2017 Nissan LEAF to battle hydrogen fuel cells with 186-mile range

The Nissan LEAF helped kick off the modern electric car trend when it launched in December 2010 and has since become the world’s most successful EV. Yet every car needs to keep up with the times.

For the next LEAF that will likely be in 2017, when it will get a better battery that could double its range as well as more mainstream styling, Automotive News reports.

While he declined to quote a specific range, Nissan executive vice president Andy Palmer told Automotive News that the new battery would need to provide at least 186 miles of range to compete with upcoming hydrogen fuel cell cars.

The new battery chemistry will debut on an Infiniti electric car before moving to the LEAF. Infiniti showed the LE concept at the 2012 New York Auto Show, but a production version has reportedly been in a holding pattern since then because the luxury brand wanted to wait for better battery technology.

Launch dates for both the Infiniti plug-in and the next LEAF haven’t been revealed either, but it’s likely the Nissan won’t arrive until at least 2017, with the Infiniti showing up a bit earlier. The Infiniti will most likely be a sedan like the LE concept, while the Leaf will retain its hatchback body style.


Infiniti’s LE Concept was originally touted to launch this year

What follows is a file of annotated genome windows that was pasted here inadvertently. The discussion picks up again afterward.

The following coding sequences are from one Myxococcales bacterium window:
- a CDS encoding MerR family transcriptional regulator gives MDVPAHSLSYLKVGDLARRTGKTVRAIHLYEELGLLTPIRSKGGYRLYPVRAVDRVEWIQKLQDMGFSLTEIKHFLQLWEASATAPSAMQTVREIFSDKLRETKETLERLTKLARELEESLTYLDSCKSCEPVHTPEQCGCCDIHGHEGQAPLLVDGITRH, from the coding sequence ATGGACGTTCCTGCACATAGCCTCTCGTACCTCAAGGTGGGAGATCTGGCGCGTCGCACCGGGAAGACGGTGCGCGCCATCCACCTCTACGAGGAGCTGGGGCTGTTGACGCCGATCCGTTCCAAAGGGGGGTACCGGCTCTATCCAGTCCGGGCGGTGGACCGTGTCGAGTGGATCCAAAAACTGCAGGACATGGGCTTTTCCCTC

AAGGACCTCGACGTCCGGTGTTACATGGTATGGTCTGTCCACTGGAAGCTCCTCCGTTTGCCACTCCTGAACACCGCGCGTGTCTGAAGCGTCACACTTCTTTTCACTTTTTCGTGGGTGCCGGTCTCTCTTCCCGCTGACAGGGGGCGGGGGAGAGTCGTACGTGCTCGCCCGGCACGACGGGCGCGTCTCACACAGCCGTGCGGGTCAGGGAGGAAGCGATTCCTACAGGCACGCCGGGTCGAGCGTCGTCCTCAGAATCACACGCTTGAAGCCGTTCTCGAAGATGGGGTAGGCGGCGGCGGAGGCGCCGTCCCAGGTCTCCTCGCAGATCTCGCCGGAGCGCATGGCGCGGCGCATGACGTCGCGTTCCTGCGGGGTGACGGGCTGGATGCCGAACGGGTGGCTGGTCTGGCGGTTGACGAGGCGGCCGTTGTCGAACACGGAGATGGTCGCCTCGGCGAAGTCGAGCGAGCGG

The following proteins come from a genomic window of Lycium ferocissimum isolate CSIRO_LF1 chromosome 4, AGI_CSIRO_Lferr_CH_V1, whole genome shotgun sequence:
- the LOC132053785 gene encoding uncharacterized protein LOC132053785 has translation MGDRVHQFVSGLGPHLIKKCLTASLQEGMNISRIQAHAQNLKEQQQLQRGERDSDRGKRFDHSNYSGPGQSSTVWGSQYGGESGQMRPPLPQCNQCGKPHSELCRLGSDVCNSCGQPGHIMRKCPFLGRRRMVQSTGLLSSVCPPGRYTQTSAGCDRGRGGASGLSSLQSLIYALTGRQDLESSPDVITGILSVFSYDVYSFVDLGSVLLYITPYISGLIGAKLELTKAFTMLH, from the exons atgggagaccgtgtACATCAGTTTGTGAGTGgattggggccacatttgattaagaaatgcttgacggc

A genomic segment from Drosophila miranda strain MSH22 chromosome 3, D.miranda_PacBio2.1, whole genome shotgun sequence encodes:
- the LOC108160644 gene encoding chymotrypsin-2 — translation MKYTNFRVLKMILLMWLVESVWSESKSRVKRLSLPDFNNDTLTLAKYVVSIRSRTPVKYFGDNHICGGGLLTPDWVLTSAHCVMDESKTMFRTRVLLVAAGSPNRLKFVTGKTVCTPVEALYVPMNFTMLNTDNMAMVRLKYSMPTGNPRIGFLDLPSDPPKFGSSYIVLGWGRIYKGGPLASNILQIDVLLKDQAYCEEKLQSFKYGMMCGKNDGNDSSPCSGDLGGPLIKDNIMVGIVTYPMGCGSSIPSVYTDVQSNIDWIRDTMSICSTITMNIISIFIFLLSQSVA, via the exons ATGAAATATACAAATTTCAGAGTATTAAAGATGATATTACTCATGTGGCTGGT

However, the LEAF’s styling will apparently be quite different from the current car’s. Although some electric-specific styling cues like a grille-less front fascia will be included, the overall look will be more mainstream.

It’s also likely to get the “V Motion” V-shaped front fascia that’s becoming the new face of Nissan, and has already appeared on the 2014 Rogue and 2015 Murano crossovers.

Citing the Tesla Model S, Nissan global design chief Mamoru Aoki told Automotive News that electric cars no longer need to grab attention with unusual styling. The change could help move the LEAF beyond electric car early adopters who want to highlight how different their cars are from the internal combustion mainstream.

“The current LEAF is aiming too much at an EV-like appearance,” he said. “Tesla doesn’t look EV at all. The Tesla S just looks nice, very sporty, sleek, but very authentic.”

Toyota may be thinking the same thing: The next-generation Prius hybrid is also expected to depart from the current car’s styling theme to appeal to a wider audience.